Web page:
By Ashley Halsey III
Washington Post Staff Writer
Friday, January 29, 2010; B05
President Obama doled out $8 billion in federal stimulus money Thursday to build and improve rail lines in 31 states, helping fund high-speed service between Richmond and Washington and replacement of a 19th-century tunnel through Baltimore.
The almost $140 million for the regional projects was a pittance in contrast to the big-ticket items funded elsewhere. California will receive $2.3 billion and Florida $1.3 billion to build high-speed rail lines linking San Francisco and San Diego, and Orlando and Tampa.
"There is no reason why other countries can build high-speed rail lines and we can't," Obama said Thursday in Tampa, chosen as the backdrop to announce the winners among 45 applicants whose requests totaled $50 billion.
Obama promised his Tampa audience that once the line to Disney World is completed, he will return to ride it. In the meantime, he said, the rail projects will put Americans to work.
"It creates jobs immediately, and it lays the foundation for a vibrant economy in the future," Obama said.
Advocates of rail travel and transport relished the moment.
"This is the biggest single investment in intercity rail service in our lifetime," said John Horsley of the American Association of State Highway and Transportation Officials. "The closest thing to it has been development of the interstate highway system."
Ever since Obama included the $8 billion last year in the stimulus package, rail advocates have debated whether the money should be used on one or two new projects that are truly meant to deliver "high-speed" rail, akin to European or Asian trains, or spread around to upgrade existing rail links, helping them operate at higher speeds, if not "high speed."
On Thursday, advocates said the administration had opted for a mix of rail projects, with money going to the California and Florida projects -- true high-speed lines to which those states have dedicated millions of their own money -- as well as toward upgrading conventional rail lines elsewhere in the country.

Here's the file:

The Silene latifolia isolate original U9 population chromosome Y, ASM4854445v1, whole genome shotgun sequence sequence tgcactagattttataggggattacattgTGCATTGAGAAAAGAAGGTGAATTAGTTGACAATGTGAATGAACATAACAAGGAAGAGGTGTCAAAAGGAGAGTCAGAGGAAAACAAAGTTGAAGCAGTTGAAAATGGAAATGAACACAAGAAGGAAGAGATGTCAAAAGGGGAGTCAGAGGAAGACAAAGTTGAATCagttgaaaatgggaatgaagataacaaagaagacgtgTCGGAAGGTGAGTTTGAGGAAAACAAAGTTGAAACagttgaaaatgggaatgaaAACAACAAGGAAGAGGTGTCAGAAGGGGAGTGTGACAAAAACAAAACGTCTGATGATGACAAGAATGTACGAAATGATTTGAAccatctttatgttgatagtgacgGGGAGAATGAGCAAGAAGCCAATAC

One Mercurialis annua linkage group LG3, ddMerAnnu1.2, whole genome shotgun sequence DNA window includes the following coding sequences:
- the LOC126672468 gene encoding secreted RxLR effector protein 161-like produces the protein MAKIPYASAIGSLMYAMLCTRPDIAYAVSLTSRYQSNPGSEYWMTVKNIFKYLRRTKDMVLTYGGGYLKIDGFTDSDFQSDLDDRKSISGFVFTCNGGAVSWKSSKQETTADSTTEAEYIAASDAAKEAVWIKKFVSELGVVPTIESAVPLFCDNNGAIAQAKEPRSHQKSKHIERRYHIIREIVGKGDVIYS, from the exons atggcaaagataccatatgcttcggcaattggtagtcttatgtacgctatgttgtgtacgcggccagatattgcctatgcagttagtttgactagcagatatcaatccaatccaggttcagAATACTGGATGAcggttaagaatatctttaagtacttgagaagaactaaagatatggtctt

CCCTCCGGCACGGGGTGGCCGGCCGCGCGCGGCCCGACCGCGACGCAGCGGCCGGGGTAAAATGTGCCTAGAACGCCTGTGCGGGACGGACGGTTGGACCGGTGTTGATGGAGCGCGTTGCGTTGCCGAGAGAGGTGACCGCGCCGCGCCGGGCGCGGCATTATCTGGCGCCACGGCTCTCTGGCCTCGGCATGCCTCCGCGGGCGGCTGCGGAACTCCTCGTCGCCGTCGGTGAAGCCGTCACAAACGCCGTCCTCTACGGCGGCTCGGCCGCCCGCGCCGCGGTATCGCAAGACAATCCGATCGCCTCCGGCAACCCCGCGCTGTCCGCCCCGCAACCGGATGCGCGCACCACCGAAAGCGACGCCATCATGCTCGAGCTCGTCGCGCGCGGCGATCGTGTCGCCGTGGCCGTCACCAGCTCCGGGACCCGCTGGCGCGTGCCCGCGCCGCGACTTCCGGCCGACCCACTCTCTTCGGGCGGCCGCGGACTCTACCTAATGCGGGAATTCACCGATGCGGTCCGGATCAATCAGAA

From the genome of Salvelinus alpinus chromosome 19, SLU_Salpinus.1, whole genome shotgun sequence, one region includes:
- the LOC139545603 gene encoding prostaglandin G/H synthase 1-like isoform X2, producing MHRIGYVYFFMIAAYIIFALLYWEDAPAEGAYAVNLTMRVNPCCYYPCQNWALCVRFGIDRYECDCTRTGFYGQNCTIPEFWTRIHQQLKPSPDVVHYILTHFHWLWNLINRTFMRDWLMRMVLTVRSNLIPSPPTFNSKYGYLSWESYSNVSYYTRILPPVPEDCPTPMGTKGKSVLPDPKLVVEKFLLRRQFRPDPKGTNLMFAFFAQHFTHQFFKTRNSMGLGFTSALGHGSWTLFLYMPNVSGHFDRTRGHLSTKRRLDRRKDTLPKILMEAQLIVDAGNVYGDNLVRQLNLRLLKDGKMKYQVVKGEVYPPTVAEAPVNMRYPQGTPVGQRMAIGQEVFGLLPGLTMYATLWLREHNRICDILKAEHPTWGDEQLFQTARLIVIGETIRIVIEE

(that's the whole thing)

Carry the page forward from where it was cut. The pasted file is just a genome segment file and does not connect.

"It would take a lot more than $8 billion to build a major American system, whether it's high speed or higher speed, so they tried to look at a combination of things," said William Millar, president of the American Public Transportation Association. "What it's about is not whether something is capable of going 200 miles per hour, it's can you improve the average speed and the quality of service. . . . It looks to me that they hit a pretty good balance."
The $75 million awarded to Virginia helps fund an estimated $1.3 billion project intended to more than double the rate at which passenger trains travel between Richmond and Washington, allowing them to reach speeds in excess of 90 mph. The federal money is earmarked to add a third track along a key 11-mile stretch between Stafford and Prince William counties, where bottlenecks occur when passenger and freight trains share the rails, said Jennifer Pickett, a spokeswoman for the Virginia Department of Rail and Public Transportation.
"We are pleased to be a part of the federal program, and we are ready to work with the FRA [Federal Railroad Administration] to build a sustainable federal rail program," Pickett said.
The high-speed service might also feed into Virginia Railway Express, which has service between Fredericksburg and Washington.
Maryland will receive $60 million to lay the groundwork for replacement of a tunnel built just west of Baltimore's Penn Station in the 1870s.
The tunnel, which will cost $1 billion to replace, is used by Amtrak, MARC and the Norfolk Southern freight line. The state was also awarded $9.4 million to begin planning an $80 million to $100 million project to improve the station that serves MARC and Amtrak near Baltimore-Washington International Marshall Airport.
"Both [projects] will increase our ability to move people more efficiently by rail and reduce our dependence on the automobile," said Gov. Martin O'Malley (D). "This funding allows us to complete the engineering and environmental work necessary to get these vital projects ready for construction."
Staff writers Jennifer Buske and Alec MacGillis contributed to this report.